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Fibromyalgia And Exaggerated Startle Response

I’m walking through the house, big-ass coffee cup in hand, when my mom, thinking I’m further away than I am, yells my name. My whole body jerks, and suddenly I’m watching in slow motion as my hand launches my big-ass coffee cup and its warm, creamy contents into the air and onto the floor, where it detonates into bouncing chunks of white ceramic and a splattered puddle of wasted caffeine.

Jumpy much? Yes, and there’s a reason for it.

Too Much Caffeine?

No, it wasn’t the caffeine, smartypants. I was not yet thoroughly caffeinated, according to my very full java bomb.

Exaggerated Startle Response

A less well-known symptom of fibromyalgia is an exaggerated startle response. In fibromyalgia, an exaggerated startle response is a manifestation of hypersensitivity. Many fibromyalgia patients report being especially sensitive to sounds, light, smells, touch – any type of sensory input. Any sudden, strong sensory input will cause us to practically jump through the ceiling, or at least turn and run away. Well…walk, hobble, or limp away. Sometimes, we must crawl. Or roll. Or, just sit there and cuss. Whatever. You get my point. We don’t like it.

It’s not just my mom’s yelling that damn near gives me a heart attack, either. Sometimes, it’s a stray hair that brushes against my cheek or an unexpected shadow flitting across the wall that will make me jump, too. Anything unexpected will send me through the ceiling.

My family thinks this is hilarious. Many times, I’ve been the victim of family members sneaking up behind me, just waiting for me to startle so they can have a good laugh. I joke that they’re trying to collect on my life insurance. Really, though, sometimes I wonder.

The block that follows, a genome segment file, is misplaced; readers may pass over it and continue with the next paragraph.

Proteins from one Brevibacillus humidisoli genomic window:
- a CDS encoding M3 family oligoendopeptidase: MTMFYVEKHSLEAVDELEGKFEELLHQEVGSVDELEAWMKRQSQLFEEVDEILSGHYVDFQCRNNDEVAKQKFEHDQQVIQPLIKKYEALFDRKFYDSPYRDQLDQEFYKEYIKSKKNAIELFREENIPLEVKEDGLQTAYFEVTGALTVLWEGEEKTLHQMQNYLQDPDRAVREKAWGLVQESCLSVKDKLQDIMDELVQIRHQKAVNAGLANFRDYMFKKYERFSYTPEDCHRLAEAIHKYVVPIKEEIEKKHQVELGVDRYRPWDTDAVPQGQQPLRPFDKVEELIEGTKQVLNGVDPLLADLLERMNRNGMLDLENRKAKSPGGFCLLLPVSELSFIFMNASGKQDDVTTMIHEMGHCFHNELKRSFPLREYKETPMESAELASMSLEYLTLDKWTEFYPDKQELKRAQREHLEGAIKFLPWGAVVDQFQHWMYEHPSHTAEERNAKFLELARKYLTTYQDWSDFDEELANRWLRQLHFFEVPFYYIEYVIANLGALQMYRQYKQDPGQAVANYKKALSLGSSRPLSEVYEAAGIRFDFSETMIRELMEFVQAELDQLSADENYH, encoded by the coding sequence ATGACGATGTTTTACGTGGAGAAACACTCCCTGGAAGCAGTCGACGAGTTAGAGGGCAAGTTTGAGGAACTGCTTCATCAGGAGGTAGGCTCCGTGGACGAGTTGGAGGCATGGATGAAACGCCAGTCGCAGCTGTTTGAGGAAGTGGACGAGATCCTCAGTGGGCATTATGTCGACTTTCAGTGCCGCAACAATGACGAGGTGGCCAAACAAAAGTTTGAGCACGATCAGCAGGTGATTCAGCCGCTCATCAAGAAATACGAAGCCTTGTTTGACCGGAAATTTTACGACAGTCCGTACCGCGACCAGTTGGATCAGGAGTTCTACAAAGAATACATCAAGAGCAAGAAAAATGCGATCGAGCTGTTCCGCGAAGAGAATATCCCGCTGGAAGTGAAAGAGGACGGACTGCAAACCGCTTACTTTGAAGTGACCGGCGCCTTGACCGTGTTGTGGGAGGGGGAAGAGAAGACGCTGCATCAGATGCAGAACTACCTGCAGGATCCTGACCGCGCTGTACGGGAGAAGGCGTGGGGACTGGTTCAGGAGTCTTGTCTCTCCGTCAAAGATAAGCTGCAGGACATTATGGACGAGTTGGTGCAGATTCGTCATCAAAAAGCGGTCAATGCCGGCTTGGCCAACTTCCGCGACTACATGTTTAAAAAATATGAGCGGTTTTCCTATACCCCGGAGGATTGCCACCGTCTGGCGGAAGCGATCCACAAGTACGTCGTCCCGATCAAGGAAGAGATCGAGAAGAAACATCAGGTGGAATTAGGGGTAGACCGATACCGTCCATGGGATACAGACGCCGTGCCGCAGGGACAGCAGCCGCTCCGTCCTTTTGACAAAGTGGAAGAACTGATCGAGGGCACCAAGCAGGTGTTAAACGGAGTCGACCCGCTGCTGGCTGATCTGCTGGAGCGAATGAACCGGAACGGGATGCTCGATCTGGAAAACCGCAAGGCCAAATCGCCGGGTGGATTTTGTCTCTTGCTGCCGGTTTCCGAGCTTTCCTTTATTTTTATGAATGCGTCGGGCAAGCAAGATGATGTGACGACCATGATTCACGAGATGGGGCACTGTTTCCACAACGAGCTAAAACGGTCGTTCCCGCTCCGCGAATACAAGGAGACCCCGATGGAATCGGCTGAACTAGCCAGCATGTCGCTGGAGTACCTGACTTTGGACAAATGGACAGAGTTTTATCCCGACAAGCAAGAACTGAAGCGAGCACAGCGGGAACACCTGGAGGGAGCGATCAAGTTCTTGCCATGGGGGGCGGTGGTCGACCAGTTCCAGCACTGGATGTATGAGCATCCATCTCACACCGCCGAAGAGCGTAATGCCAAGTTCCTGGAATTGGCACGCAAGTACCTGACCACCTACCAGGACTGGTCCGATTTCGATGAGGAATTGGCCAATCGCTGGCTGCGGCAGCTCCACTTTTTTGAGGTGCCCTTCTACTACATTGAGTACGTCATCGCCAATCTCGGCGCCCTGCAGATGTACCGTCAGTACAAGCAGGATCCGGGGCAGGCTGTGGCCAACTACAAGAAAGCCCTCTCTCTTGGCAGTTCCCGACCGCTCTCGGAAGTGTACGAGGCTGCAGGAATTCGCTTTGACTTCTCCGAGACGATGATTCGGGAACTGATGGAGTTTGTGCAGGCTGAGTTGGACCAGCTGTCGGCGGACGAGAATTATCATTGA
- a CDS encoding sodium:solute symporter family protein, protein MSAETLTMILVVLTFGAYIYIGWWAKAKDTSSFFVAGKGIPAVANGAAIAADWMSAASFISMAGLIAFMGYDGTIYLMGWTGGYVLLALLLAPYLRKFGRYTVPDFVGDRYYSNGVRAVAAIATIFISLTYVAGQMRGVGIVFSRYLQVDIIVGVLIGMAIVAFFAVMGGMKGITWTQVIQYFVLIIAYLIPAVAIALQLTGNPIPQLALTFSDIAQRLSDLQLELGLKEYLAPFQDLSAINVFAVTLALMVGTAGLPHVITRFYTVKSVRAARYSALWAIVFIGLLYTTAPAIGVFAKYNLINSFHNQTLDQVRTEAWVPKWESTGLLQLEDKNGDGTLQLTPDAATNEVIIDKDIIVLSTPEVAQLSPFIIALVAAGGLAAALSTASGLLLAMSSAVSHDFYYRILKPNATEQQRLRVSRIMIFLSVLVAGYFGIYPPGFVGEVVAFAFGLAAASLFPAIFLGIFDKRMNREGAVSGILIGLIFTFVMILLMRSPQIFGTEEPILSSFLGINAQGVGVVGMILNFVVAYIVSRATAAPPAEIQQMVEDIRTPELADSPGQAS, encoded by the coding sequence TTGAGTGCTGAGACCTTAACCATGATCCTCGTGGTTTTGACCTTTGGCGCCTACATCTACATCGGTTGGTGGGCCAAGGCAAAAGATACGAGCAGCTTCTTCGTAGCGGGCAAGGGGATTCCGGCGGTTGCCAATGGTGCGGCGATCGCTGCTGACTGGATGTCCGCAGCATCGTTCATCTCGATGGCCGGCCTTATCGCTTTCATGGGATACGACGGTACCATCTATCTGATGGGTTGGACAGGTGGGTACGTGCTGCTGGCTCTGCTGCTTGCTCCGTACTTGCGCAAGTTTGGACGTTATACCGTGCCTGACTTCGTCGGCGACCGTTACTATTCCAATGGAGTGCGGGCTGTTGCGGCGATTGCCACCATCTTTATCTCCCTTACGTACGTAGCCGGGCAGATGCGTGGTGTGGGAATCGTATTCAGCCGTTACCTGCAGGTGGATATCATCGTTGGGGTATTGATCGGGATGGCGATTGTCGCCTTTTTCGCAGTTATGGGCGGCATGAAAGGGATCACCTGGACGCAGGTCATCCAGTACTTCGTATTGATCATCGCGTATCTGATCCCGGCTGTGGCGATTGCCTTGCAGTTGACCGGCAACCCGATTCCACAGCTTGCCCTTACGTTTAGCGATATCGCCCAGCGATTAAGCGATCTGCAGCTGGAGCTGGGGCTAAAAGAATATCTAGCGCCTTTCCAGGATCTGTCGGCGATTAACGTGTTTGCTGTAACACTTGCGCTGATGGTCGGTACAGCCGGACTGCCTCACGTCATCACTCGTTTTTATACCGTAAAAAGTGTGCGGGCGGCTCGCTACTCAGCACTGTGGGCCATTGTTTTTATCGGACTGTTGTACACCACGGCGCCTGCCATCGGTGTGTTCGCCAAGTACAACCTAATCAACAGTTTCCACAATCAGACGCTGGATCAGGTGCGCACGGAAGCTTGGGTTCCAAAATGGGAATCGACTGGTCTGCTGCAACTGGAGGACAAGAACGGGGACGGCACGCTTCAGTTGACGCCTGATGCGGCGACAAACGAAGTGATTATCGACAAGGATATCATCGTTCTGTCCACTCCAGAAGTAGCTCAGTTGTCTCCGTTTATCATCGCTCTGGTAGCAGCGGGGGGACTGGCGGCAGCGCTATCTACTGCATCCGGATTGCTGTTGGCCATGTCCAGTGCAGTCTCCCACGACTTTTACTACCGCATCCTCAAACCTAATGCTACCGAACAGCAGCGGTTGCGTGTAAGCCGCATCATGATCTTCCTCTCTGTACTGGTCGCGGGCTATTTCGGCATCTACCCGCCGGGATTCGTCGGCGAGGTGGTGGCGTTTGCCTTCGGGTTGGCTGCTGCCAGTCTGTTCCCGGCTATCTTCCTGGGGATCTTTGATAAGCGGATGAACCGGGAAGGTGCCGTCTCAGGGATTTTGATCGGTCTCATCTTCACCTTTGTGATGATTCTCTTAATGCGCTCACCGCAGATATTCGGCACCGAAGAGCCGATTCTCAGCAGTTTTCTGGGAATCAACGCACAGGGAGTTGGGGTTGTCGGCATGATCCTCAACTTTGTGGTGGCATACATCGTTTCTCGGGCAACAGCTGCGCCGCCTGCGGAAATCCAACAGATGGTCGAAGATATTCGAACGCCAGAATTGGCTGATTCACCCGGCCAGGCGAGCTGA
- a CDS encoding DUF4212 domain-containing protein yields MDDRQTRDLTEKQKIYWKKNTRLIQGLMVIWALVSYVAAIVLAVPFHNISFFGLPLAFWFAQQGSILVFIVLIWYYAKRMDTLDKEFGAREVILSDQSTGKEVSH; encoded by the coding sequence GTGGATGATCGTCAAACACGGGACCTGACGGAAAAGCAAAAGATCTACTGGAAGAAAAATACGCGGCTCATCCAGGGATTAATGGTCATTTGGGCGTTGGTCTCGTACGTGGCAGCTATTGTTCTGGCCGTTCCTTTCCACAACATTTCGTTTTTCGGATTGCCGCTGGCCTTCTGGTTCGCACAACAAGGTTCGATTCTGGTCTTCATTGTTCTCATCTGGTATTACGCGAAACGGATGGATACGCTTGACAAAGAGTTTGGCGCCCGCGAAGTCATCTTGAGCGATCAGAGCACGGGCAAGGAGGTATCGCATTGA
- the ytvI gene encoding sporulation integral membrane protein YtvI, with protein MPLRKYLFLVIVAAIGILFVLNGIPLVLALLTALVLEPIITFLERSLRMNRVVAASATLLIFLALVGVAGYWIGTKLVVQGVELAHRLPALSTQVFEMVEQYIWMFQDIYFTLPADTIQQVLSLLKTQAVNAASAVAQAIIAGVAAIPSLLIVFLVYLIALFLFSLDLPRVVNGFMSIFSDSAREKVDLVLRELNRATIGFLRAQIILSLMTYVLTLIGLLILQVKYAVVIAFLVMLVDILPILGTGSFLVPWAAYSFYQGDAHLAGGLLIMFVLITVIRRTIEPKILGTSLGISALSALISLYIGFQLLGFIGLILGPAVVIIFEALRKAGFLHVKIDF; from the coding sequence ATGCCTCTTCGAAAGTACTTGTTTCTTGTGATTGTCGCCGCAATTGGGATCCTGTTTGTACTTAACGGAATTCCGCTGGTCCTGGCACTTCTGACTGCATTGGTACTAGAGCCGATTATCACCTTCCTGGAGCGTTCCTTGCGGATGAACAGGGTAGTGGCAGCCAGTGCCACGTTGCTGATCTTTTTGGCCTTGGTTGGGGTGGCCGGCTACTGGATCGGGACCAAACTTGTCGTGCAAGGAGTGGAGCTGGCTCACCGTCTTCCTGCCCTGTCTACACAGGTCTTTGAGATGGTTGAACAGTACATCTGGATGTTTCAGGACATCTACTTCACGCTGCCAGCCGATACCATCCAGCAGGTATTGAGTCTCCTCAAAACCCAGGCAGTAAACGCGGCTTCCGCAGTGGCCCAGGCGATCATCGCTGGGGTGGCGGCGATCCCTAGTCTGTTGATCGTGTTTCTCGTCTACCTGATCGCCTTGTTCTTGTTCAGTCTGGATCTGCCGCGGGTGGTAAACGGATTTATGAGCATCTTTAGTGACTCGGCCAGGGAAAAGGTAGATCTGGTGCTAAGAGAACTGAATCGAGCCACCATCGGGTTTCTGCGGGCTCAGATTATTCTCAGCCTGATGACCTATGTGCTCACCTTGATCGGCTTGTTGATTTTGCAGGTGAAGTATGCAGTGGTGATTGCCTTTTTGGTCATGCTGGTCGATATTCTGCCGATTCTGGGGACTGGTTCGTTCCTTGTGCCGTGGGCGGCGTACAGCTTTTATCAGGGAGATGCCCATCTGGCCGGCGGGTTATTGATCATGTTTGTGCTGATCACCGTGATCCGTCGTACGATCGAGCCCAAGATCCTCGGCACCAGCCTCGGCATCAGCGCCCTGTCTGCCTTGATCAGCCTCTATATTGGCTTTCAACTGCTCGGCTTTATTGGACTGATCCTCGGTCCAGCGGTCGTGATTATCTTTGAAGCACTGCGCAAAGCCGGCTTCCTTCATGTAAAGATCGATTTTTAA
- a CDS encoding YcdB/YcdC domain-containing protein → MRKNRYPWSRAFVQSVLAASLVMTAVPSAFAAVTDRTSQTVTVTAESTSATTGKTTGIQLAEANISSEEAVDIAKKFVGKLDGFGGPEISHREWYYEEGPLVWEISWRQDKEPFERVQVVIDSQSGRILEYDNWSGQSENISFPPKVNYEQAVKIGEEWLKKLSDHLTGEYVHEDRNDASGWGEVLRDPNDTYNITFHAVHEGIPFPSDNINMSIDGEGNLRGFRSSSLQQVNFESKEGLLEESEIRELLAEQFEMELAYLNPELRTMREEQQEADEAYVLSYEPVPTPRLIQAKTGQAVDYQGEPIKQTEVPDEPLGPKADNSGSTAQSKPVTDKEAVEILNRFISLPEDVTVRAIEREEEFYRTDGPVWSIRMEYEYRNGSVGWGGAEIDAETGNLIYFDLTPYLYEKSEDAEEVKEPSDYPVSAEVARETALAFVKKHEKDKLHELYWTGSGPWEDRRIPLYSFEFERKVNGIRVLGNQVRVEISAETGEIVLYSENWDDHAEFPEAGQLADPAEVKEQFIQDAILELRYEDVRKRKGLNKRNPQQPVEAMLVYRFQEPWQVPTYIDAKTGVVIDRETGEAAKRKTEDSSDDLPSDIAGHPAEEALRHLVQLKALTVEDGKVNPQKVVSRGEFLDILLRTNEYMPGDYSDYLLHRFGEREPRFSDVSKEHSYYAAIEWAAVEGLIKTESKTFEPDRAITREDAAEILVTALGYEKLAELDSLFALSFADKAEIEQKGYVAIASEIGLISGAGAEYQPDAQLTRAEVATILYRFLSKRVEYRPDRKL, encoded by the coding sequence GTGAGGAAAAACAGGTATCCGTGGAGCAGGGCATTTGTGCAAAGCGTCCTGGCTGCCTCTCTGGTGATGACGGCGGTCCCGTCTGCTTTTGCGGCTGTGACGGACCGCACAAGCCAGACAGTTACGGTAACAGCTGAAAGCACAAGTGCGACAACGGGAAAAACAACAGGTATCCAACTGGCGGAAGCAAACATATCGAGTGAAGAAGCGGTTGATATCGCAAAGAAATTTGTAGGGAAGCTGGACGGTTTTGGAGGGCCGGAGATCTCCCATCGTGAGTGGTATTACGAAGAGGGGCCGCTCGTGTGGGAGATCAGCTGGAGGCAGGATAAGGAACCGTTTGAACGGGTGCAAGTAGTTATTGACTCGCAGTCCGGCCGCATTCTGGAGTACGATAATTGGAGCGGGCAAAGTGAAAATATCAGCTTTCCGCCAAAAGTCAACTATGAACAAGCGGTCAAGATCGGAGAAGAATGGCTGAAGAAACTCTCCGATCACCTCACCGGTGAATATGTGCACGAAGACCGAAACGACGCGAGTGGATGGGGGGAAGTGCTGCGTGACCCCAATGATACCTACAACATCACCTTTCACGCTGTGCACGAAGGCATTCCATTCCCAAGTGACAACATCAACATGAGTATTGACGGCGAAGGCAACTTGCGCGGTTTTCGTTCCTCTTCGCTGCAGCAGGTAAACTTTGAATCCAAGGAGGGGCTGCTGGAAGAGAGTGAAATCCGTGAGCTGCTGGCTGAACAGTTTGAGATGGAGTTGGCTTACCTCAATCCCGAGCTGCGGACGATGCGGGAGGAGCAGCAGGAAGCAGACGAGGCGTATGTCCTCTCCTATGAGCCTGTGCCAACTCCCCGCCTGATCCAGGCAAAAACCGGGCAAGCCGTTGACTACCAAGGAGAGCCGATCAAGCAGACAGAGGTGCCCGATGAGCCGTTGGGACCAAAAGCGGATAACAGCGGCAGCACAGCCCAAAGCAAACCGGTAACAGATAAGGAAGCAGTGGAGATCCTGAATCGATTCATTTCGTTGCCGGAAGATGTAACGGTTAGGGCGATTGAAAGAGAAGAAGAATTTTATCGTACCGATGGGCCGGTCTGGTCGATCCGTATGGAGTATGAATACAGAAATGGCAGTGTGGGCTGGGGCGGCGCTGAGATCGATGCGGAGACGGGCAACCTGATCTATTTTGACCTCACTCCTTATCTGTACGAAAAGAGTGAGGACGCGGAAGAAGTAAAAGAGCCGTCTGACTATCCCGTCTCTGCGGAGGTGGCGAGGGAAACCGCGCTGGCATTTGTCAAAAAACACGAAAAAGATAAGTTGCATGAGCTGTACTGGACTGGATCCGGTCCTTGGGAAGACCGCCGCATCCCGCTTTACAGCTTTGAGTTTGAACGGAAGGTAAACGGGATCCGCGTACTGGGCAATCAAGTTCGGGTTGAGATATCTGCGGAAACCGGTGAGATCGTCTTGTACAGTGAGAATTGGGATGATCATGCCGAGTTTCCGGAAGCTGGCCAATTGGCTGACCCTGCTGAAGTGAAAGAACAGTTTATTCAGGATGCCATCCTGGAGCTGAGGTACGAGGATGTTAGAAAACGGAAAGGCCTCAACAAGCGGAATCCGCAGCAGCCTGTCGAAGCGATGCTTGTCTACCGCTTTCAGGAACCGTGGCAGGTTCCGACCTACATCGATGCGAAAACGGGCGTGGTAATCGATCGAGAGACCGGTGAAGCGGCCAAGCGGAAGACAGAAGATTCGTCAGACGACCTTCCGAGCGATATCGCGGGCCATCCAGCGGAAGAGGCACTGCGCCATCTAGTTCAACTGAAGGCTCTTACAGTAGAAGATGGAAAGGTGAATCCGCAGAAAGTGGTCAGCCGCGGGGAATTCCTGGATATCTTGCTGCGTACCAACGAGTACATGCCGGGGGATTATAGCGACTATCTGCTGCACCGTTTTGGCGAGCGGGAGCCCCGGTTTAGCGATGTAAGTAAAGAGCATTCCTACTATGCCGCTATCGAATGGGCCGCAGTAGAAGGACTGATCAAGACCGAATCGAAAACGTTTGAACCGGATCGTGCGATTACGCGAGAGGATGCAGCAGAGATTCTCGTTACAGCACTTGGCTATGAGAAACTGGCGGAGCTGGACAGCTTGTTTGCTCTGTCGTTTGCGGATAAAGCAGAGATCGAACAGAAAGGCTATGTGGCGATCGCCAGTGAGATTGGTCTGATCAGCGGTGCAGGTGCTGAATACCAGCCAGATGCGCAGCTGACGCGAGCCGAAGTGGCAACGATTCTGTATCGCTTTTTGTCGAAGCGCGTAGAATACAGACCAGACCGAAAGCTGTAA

I understand the hilarity of it, but, at the same time, it jolts my whole body. I can feel that old, familiar wave of adrenaline washing through me. My heart rate rises, my breath quickens, my body tingles, and my head gets woozy. Its enough sometimes, that I have to immediately go lie down to recover. This also sets off a pain reaction and muscle stiffness after the adrenaline subsides.


There isn’t much you can do to treat an exaggerated startle response, unless you want to eat a Valium or a Xanax every time something makes you jump. No, you really don’t want to do that.

I’m sure somebody out there will tell you to avoid caffeine. If it makes you jittery, that would probably be a good idea for you. Not for me. It really doesn’t make me jittery. 

A better option is to avoid people who like to sneak up on you – especially if you have a big-ass coffee cup in your hand. Java bombs suck to clean up. For people you can’t avoid, like your family, (well, you could avoid them, but that’s not nice) you could implement a “no startle” rule in your home.

Good luck with that.

Okay, so I have no idea how to deal with this one. Any suggestions? Leave ‘em in the comments.

Until next time,


Image credit: George Hodan

2 thoughts on “Fibromyalgia And Exaggerated Startle Response

  1. I understand that Fibromyalgia is really commonly missed during general consultation in the Primary Health Care level, so it is common but not really recognized.
    Startle response can be a symptom of anxiety and anxiety is also associated with Fibromyalgia.

    1. Thank you for your comment. Yes, it is sometimes extremely difficult to get a fibromyalgia diagnosis. I was lucky that my doctor is so familiar with it and diagnosed me right away. Also, I never had a problem with anxiety until I got fibromyalgia. I’m not sure if being on Effexor to treat my fibro had anything to do with it, but, for some reason, my anxiety problem developed directly after I withdrew from Effexor. My doctor says Effexor withdrawal had nothing to do with it, but it’s a curious thing that it would come on so quickly afterward. Thanks for reading.

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